My study about a custom G-Code for FDM 3d printing geometries based on a central axis (not necessarily a straight line! – any curve would do). Rather than printing layer by layer horizontal sections that are uneven and inefficient in terms of travel time, the slices are consistent and always perpendicular to the central axes. Moreover the transition between layers – rather than being done from a single point through a vertical motion which is the traditional approach – is a continuous gradual motion upwards, the travel path resembling a spiral, thus improving efficiency.
Thursday 12th December 2013
We just finished our last tutorials of the first term! Congratulations to all the students for the great three months and looking forward to the remaining two terms.
Students completed both briefs (brief01:systems and brief2A:festival) and are starting the case studies of events as part of our last brief (brief2B:realise).
Here are couple pictures of the projects we have seen during the last tutorials. Where do you suggest building the structures over the summer?
Merry Christmas & best wishes for the New Year!!
17th October 2013 Tutorials
Another wonderful Thursday! Here are some pictures of the day. Keep it up guys, beautiful work.
3rd October 2013 Tutorials
Back in our studio and excited to see how students are tackling the brief this year. Here are some pictures showing the different systems that students chose for brief01 and some of the models that are already being produced.
A Week at Grymsdyke Farm
We just finished our week at Grymsdyke Farm, Buckinghamshire. Ten students spent about two nights each working on their individual projects, building a 1:1 to 1:5 prototype using the available technology: a CNC Milling Machine (with RhinoCam), a laser cutter, a Z-Corp and a RepRap 3Dprinter.
DS10 would like to thank Guan Lee, Ed Grainge and Kate for their precious help and patience on the CNC, Jessie Lee and Keith McDonald for their great advices!
Below are some pictures of the week.
Above: Dhiren Patel’s “Ear Parabola” being assembled
Above: Dan Dodds testing the fiber optic cables of his Sectionned Harmonograph
Above: Emma Whitehead cutting her convection cell models out of plywood
Above: Thanasis Korras’ CNC milled components for his giant fractal building.
Makerbot, RepRap and Wikinomics
About a week ago, the brooklyn-based company Makerbot Industries, led by its ubiquitous CEO, Bre Pettis, released a 3D printer called the Replicator 2 (image below) at around $2,200 per unit.
While the Rep2 was being developped, I bought the parts of my RepRap Prusa Mendel (image below) for £500 from a company called RepRapPro which was created by the inventor of the RepRap 3D printers, Adrian Bowyer. RepRap is an open-source project, meaning that all the components of the machine are disclosed online. This project is also based on the idea of a “self-replicating” machine. In fact, I could print some of the parts of another machine (the white parts below are printed).
Makerbot was founded by some of RepRap core developers, Zach Smith, Bre Pettis and Adam Mayer with some investment from Adrian Bowyer. In August, Makerbot received around $10M in funding from Angel Investors such as Jeff Bezos, founder of Amazon.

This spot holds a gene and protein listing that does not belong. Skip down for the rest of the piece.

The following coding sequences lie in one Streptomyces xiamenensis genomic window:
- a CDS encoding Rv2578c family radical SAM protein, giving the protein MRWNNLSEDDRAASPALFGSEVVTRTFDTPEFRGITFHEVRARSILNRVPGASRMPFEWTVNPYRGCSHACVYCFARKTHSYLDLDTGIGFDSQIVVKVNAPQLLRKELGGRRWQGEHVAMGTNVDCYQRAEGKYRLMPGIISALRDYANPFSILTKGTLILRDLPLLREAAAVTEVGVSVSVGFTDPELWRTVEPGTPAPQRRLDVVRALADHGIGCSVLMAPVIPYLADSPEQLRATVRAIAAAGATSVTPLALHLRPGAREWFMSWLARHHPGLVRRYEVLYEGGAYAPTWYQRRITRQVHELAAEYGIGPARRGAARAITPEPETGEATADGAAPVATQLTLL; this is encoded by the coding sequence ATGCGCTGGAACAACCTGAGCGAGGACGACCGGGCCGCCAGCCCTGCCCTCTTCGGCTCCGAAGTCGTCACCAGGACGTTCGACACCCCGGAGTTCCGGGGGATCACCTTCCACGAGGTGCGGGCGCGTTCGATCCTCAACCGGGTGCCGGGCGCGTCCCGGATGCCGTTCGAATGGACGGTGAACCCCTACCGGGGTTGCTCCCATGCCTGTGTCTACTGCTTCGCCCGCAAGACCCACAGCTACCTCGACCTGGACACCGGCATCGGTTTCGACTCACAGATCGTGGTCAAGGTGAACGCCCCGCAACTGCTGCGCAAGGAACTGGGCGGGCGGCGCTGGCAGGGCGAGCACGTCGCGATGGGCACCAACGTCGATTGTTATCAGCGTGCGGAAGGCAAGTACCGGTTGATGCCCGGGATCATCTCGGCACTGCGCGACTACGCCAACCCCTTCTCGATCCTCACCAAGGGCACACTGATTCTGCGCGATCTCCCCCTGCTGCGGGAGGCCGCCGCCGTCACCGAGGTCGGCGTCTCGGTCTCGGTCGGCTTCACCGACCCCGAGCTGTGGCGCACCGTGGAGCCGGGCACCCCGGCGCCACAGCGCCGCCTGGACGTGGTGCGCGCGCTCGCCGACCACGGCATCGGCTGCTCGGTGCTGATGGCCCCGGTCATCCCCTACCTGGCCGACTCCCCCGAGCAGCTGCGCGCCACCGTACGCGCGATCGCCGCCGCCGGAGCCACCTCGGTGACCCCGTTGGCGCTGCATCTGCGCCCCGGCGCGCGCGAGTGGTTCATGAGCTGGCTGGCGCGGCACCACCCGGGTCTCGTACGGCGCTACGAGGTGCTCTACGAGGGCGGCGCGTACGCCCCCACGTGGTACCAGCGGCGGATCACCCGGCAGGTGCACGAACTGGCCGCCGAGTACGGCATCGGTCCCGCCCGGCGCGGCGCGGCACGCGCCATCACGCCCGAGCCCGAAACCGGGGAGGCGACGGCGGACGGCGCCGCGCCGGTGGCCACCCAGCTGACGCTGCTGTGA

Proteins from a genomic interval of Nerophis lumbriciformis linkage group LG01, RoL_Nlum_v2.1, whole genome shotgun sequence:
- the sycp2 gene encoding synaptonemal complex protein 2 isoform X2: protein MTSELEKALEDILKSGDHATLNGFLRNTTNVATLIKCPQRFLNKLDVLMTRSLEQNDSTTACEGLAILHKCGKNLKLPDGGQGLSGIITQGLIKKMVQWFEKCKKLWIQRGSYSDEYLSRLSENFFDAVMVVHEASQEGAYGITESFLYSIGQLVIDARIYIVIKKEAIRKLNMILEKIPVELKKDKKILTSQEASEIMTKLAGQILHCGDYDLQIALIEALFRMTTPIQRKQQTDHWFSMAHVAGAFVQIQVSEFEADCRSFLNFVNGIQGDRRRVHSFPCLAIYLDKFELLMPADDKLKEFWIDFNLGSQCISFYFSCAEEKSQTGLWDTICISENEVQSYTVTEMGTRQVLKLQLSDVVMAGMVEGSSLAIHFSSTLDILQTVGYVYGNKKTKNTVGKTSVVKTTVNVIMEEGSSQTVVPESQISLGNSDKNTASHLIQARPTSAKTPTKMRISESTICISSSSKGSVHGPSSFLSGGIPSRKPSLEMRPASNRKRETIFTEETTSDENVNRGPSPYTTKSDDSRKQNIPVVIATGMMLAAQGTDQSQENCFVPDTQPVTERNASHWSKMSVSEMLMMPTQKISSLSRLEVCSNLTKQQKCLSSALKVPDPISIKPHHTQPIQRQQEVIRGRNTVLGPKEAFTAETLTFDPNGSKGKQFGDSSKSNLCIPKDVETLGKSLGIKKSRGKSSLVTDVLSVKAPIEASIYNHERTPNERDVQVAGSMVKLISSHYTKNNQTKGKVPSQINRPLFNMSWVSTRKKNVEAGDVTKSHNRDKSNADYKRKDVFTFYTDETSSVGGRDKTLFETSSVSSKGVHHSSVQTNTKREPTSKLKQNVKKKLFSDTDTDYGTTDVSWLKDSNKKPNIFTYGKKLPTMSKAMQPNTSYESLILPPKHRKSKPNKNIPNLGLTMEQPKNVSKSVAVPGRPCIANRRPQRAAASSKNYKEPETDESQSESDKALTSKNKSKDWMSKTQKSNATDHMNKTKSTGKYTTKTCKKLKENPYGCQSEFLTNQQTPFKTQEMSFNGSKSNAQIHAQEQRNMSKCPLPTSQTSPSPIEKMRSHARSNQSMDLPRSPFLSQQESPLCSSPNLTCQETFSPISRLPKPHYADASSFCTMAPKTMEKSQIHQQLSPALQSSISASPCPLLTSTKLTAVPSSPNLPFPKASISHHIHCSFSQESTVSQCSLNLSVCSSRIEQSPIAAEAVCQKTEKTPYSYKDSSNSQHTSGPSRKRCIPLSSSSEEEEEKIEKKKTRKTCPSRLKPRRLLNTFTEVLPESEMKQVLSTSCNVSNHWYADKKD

All the previous printers and CNC machines that Makerbot developped were open-source but the Rep2 will not be. Have a look at the post from Bre Pettis regarding this topic, and more specificaly, read the comments after it as well as the post by Josef Prusa, core developper of RepRap. The following reply of Adrian Bowyer to Bre Pettis’ post sums up what he thinks about the replicator: “Ask yourself: which will be the more numerous 3D printer (or laser cutter): one that can self-replicate, or one that has to be made in a conventional factory?”
This debate is not only fascinating but illustrates a possible conflict between the notion of Open-Source technology and sustainable business.
This summer, I read the book Wikinomics, by Don Tapscott and Anthony D. Williams (cover below). They praise the concept of Open-Source as a positive revolution for companies, giving the example of IBM which spends $100M a year on the development of LINUX, an open-source operating system. They say opening up patents and copyright law will allow for collaboration on an unprecented scale which will benefit everyone. They call the new consumers, the “prosumers” as they will no longer buy passively but will know the inner-workings of their products and will be able to improve/hack them.
This is already happening with Arduino, Processing, FabLab, Hackspace…etc…communities in which people hack the Microsoft Kinect (video below) or Samsung/Android phones or any other devices with an open API (application programming interface) to create a new collaborative technology or pieces of art.
This whole debate resonnates within the architectural world in which Architects are often replaced by enthusiastic self-builders. With information being increasingly available online, knowledge will not necessarily be in our mind anymore but mostly on the web. What will remain in our minds is intelligence and decision on how and where to apply it.
Many questions arrise from it: How do we help self-builders or prosummers and do we want to help them? How do we offer our talent, our own experience to people that can technically do what we are suppose to do just by googling it? Can a business still be sustainable if it discloses all its innovations?